“You’re muted” seems to be the lawyer's catchphrase of the pandemic, most notably during virtual depositions. Reminding witnesses and fellow attorneys to either unmute or mute themselves or turn on their video cameras is something all attorneys can relate to two years into this pandemic.
There has been an inevitable shift in the handling of cases since the pandemic began. One of the most noticeable changes has been in conducting depositions. Attorneys went from obtaining in-person testimony, reading a witness’s body language, and analyzing a plaintiff’s physical condition to playing detective through a screen. Trying to read cues through a computer; camera shut-offs for breaks; and “screen sharing” to review exhibits has become the new normal.
In a lot of ways, and especially for defense attorneys in the general liability world of voluminous medical records and lengthy lease agreements, virtual depositions have posed difficulties. There is no doubt that attorneys do not get a complete sense of a plaintiff’s physical condition behind a computer screen. When conducting virtual depositions, attorneys rarely see the plaintiffs up and moving as screens are turned off during breaks. As the environment is inevitably more “casual,” the credibility of witnesses is hard to assess through a screen, making it difficult to measure how a witness may present before a jury in a trial setting. Technology, while helpful and convenient has created its own challenges during virtual depositions – frozen computer screens make for jumbled testimony and missed objections and technologically unsophisticated witnesses and lawyers are often at a disadvantage trying to screen share or view exhibits.
Potential ethical violations come more readily into play during remote depositions as attorneys must wonder whether a witness is reviewing documents during questioning; whether a witness is communicating with their attorney while being deposed; or even whether a third party is in the room with a witness. This could raise larger issues concerning waiver of the attorney-client privilege if it is later discovered that a third party was present at the time of questioning. This is true whether deposing a plaintiff or co-defendant or defending one’s own client.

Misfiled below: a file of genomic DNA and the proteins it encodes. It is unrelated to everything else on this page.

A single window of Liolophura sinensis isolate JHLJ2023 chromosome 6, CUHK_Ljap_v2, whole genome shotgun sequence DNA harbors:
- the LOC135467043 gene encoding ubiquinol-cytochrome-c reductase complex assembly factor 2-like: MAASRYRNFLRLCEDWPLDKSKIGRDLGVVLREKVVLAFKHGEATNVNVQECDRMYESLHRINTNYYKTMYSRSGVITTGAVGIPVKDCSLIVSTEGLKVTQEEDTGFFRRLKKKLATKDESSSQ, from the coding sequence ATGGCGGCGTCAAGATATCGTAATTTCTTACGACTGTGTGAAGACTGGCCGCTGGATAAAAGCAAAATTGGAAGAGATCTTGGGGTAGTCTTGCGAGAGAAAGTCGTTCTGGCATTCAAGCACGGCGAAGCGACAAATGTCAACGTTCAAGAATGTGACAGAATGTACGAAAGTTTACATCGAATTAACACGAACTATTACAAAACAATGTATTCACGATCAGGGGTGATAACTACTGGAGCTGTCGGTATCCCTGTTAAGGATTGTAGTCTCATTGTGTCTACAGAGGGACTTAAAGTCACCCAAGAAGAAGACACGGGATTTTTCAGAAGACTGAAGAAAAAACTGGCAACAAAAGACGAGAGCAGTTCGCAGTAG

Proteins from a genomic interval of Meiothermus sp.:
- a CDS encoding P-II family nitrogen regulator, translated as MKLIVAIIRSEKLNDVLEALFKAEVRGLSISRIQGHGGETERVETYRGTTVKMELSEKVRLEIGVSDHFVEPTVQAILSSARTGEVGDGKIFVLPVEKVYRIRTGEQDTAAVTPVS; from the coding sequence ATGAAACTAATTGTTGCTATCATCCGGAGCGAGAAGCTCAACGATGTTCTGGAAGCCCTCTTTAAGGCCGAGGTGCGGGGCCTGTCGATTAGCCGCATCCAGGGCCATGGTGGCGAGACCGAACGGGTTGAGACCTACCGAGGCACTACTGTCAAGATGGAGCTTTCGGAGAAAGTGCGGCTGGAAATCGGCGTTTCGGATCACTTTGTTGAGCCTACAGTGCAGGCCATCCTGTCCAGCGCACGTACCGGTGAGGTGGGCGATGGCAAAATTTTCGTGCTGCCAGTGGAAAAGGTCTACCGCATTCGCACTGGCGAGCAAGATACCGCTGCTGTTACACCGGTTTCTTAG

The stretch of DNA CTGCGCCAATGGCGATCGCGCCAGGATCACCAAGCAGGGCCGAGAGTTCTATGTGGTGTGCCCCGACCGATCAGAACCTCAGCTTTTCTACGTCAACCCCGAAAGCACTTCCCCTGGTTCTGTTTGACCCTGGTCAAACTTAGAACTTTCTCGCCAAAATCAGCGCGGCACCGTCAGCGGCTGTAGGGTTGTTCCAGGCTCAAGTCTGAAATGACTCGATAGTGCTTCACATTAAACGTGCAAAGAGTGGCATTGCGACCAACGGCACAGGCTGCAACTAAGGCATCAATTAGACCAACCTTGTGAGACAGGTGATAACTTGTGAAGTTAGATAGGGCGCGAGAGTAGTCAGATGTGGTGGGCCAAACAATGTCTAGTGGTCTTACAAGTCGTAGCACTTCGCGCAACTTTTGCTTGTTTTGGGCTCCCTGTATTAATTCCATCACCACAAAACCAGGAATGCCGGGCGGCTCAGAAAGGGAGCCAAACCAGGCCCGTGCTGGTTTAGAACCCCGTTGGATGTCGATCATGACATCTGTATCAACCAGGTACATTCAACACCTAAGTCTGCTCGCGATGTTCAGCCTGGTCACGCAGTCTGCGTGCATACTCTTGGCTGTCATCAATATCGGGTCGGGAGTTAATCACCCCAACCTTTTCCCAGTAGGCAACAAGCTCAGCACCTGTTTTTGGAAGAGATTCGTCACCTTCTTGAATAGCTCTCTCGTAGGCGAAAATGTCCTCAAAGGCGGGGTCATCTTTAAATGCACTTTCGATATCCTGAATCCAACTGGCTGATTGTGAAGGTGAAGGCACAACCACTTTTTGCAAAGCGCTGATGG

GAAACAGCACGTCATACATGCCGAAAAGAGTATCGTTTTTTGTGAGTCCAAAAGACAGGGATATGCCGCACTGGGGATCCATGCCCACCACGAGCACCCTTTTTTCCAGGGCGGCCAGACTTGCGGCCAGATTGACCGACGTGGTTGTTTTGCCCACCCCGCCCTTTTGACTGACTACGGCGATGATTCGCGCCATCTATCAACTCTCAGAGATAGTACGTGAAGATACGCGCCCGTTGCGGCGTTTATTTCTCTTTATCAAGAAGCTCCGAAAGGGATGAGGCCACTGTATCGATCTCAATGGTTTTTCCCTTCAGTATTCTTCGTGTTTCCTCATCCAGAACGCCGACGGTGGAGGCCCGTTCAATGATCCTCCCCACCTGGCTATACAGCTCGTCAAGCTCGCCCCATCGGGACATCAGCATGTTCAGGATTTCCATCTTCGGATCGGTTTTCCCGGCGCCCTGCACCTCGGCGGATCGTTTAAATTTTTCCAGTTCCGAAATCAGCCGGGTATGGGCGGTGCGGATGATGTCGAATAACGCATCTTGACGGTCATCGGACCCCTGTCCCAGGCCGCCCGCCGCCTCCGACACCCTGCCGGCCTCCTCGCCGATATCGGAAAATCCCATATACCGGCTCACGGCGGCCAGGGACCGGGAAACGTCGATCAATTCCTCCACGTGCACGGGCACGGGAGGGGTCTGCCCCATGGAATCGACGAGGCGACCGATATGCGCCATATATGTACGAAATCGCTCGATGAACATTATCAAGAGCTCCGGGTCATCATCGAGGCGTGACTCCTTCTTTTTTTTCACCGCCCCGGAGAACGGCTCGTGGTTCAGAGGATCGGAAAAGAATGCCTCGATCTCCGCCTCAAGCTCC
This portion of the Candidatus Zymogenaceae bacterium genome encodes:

From a defense counsel point of view, not having your own client in the room with you often makes a client uncomfortable and seems to weaken the historically strong attorney-client relationship
However, much like the pandemic allowed us to move at a slower pace, appreciate the smaller things, and even learn a new hobby, the new age of virtual depositions has not proven to be all negative. They are certainly convenient. All parties and witnesses can be separated by time zones and yet all come together behind their screens at 10:00 a.m. EST to conduct a single deposition. Parties have the opportunity to pre-mark exhibits for often a more seamless deposition.
Screen sharing seamlessly allows for photographs and documents to instantaneously and concurrently be shown to all deposition attendees. The questioning attorney can view their own notes on their computer screen during the deposition without concern that all individuals in the room can see them (so long as you remember to stop screen sharing). Virtual depositions are also easy to coordinate. Lengthy travel, other than to your home office or living room couch, is almost non-existent. As such, this creates massive savings for clients who no longer receive bills for extensive travel to and from depositions.
Comment: For the most part, remote depositions have shown to be extremely efficient and effective. While the 2020 pandemic forced litigation into a remote world, virtual depositions are not going away any time soon. While the drawbacks are real and not every case will best be served virtually, remote proceedings can and should continue to be used in those situations where litigation will be more efficient and cost-effective. Despite the aforementioned concerns that can arise during virtual proceedings, virtual depositions are here to stay:
- they are easier to coordinate;
- screen sharing technology makes it possible for exhibits to be introduced as if all parties were in the same room;
- they are less costly for clients and law firms as the costs of travel, rental space and copying expenses are almost entirely eliminated;
- they are quicker to conduct, and litigation overall can proceed at a quicker pace;
- they are convenient and more efficient than in-person depositions;
- they allow for testimony of ancillary witnesses that previously weren’t worth the time or expense;
- they allow opportunities for junior attorneys to more readily observe proceedings;
- they prove to be a great resource for attorneys and other legal experts who cannot be physically present; and
- they promote flexibility and a work-life balance many have been seeking since before the pandemic arose.
What began as a temporary shift in the legal world to prevent the stall of cases now translates to lasting changes. I think it is safe to say that virtual depositions will most certainly outlast the pandemic.